Isilon Systems is hoping that by launching an option for the latest 1TB disk drives in it clustered NAS, it will open new applications such as near-line archival storage for the devices.
The company’s multi-node devices are already offered in a range of configurations that give different balances of performance and capacity, by varying the ratio of controller data pumping power to disk capacity.
With ITB disk drives now offered as an option on both standard nodes that feature controller and disk, and on disk-only nodes, Isilon says that it has lowered the cost of capacity-tailored systems to below $2,000 per GB.
It claims that this now makes near-line archiving a practical application for its high-capacity NAS devices, which like other clustered storage systems can be easily increased in capacity or performance simply by adding nodes, and present just one file system or namespace to clients accessing data.
We’ve already got a couple of customers using our systems for exactly that, said Isilon marketing director Jay Wampold. One of those is the Cedars-Sinai Medical Center in Los Angeles, according to Wampold.
Research into cancer therapy at the hospital involves protein analysis of hundreds of thousands of blood samples. Each sample generates 60GB of data, which is enough to fill a laptop computer. The hospital has installed over 100TB of Isilon storage to handle that data, Wampold said.
The previous largest disk drive offered by Isilon was a 750GB device. On that basis, if $2,000 per TB is a new floor price, then the previous floor must have been around $2,700 per TB.
Wampold said that would be only a crude approximation. The bigger disk drives now allow customers to build clusters of a given size using less nodes, but the advantage is greater for bigger total capacities. Wampold also said that along with the new disk drives, the company has reduced its prices with some accompanying hardware changes.
The sub-$2,000 per TB cost applies to an Isilon IQ12000 node running 12-off 1TB drives, paired with a controller-less, disk-only EX 12000 node with the same amount of disk. Given that the two boxes list at $47,250 and $29,000 respectively, Isilon is obviously assuming hefty price discounts in its calculations.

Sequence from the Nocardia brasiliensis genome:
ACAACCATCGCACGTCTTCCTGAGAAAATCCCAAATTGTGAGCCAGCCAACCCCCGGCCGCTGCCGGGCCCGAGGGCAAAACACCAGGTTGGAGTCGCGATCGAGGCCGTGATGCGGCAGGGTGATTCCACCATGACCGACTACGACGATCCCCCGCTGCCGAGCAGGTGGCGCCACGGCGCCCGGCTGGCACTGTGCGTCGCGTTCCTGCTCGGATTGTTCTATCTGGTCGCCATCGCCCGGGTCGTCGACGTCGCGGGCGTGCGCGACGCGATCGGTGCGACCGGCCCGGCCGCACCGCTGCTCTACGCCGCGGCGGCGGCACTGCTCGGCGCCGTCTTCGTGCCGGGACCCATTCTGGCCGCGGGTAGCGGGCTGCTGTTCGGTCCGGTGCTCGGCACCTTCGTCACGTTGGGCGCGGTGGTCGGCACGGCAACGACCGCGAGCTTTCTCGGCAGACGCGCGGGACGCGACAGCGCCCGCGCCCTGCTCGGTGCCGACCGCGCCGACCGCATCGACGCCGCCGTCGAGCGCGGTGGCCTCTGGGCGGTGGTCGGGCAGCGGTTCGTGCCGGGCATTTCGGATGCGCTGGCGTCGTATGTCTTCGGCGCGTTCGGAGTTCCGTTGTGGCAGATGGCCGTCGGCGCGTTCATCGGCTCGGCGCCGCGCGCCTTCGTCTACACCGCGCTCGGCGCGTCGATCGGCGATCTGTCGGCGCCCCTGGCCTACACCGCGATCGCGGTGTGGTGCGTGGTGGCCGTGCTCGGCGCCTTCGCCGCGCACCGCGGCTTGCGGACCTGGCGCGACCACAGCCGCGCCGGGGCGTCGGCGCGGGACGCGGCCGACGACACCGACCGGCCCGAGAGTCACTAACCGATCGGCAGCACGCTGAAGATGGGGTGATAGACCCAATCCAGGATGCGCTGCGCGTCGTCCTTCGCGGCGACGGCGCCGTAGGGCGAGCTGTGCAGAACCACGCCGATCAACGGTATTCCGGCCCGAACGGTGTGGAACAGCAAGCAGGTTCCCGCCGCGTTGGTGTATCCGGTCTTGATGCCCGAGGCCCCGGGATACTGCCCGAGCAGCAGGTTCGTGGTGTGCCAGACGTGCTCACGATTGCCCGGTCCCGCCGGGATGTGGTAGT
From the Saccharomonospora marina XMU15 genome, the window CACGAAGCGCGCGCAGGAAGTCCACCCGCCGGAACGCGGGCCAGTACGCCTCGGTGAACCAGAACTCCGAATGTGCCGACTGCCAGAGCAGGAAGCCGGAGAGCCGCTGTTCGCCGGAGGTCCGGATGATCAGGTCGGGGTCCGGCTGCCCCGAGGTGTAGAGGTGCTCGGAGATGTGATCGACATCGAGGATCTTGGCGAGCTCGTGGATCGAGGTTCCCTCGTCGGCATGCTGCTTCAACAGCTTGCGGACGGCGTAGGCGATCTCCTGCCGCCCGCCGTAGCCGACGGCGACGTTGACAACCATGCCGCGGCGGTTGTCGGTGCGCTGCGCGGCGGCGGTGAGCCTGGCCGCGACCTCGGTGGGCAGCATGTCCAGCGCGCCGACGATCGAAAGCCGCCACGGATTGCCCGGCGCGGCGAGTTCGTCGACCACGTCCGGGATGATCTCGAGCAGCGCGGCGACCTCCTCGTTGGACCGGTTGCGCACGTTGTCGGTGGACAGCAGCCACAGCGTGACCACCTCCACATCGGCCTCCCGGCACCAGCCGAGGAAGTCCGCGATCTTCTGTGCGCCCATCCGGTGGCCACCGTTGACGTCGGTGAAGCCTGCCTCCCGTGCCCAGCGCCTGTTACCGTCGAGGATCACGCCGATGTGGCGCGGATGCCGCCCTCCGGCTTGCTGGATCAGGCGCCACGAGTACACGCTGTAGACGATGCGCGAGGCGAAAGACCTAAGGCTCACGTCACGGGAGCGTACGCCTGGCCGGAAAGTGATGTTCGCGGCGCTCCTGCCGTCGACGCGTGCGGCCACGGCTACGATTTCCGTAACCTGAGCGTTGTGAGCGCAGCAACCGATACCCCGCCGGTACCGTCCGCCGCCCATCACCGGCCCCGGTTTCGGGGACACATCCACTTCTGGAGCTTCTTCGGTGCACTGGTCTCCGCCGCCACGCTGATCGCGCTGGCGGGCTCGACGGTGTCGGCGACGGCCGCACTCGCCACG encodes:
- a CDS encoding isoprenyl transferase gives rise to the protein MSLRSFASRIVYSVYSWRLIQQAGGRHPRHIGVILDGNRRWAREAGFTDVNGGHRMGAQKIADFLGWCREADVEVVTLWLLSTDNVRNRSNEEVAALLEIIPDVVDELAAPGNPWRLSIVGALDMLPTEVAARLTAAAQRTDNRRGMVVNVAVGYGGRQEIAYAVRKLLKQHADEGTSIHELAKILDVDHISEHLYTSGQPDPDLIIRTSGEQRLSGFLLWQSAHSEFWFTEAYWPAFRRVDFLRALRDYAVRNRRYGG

Since its hugely successful IPO late last year, Isilon has had a very tough time on Wall Street. The US stock market initially set an enormously high valuation on the company. But after Isilon missed more than one set of quarterly financial targets, Wall Street reacted violently and drove the company’s share price down from almost $30 to around $5. Last month Isilon was forced to dump its CEO and CFO.
Asked about sales, Wampold would only repeat what the company said in July that it has over 500 customers, more than half of which had been gained in the previous nine months. Wampold also said that the company’s combined revenue for the first three quarters of this year was up 70% year-on-year.
But competition from large players is increasing. Network Appliance launched its GX-powered clustered NAS in 2006, although it is still not saying how many of those systems it has sold, and by this summer had only named one GX reference customer.
The other giant of the NAS sector, EMC, said last week that it will launch some form of clustered storage within the next seven months. Hewlett-Packard bought itself into clustered NAS early this year when it bought start-up PolyServe.
If you look at NetApp, EMC and HP, they are all validating clustered storage. We believe we have a two to three year and widening lead over them in this market, Wampold said.
Isilon has said openly in the past that its file system is tuned to deliver the best performance when dealing with very large files which is why it first began looking for customers in the film and TV industries.
Yesterday Wampold said that it will continue to develop its system to allow it to work better with smaller files. But he also said that even in its current state Isilon’s storage is not exclusively restricted to large files. For example Kodak is using Isilon systems to store web-accessed consumer picture albums, which include small thumbnails files or images. Those are sequentially and not randomly accessed, he said.